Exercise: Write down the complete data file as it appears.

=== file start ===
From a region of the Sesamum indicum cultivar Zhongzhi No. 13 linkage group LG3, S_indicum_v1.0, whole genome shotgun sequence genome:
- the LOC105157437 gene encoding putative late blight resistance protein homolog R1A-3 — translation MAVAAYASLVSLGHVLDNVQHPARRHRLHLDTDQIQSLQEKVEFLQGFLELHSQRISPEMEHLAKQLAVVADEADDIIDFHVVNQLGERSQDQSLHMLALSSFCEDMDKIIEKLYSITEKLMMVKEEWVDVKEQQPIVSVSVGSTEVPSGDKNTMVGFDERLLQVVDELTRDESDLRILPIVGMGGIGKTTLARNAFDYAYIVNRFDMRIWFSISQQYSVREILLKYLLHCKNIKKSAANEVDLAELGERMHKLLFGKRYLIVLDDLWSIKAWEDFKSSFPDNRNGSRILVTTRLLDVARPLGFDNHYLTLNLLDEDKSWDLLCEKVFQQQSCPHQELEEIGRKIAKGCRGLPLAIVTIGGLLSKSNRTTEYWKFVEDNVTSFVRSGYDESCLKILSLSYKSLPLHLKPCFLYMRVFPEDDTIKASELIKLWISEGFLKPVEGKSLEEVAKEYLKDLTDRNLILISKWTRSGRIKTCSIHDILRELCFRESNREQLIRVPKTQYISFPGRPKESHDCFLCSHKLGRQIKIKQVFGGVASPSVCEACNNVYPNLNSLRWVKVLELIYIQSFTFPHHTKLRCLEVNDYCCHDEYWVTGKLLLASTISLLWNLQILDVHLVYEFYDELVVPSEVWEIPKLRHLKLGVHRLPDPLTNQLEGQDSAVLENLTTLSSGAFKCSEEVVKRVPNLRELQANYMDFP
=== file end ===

From a region of the Sesamum indicum cultivar Zhongzhi No. 13 linkage group LG3, S_indicum_v1.0, whole genome shotgun sequence genome:
- the LOC105157437 gene encoding putative late blight resistance protein homolog R1A-3 — translation MAVAAYASLVSLGHVLDNVQHPARRHRLHLDTDQIQSLQEKVEFLQGFLELHSQRISPEMEHLAKQLAVVADEADDIIDFHVVNQLGERSQDQSLHMLALSSFCEDMDKIIEKLYSITEKLMMVKEEWVDVKEQQPIVSVSVGSTEVPSGDKNTMVGFDERLLQVVDELTRDESDLRILPIVGMGGIGKTTLARNAFDYAYIVNRFDMRIWFSISQQYSVREILLKYLLHCKNIKKSAANEVDLAELGERMHKLLFGKRYLIVLDDLWSIKAWEDFKSSFPDNRNGSRILVTTRLLDVARPLGFDNHYLTLNLLDEDKSWDLLCEKVFQQQSCPHQELEEIGRKIAKGCRGLPLAIVTIGGLLSKSNRTTEYWKFVEDNVTSFVRSGYDESCLKILSLSYKSLPLHLKPCFLYMRVFPEDDTIKASELIKLWISEGFLKPVEGKSLEEVAKEYLKDLTDRNLILISKWTRSGRIKTCSIHDILRELCFRESNREQLIRVPKTQYISFPGRPKESHDCFLCSHKLGRQIKIKQVFGGVASPSVCEACNNVYPNLNSLRWVKVLELIYIQSFTFPHHTKLRCLEVNDYCCHDEYWVTGKLLLASTISLLWNLQILDVHLVYEFYDELVVPSEVWEIPKLRHLKLGVHRLPDPLTNQLEGQDSAVLENLTTLSSGAFKCSEEVVKRVPNLRELQANYMDFP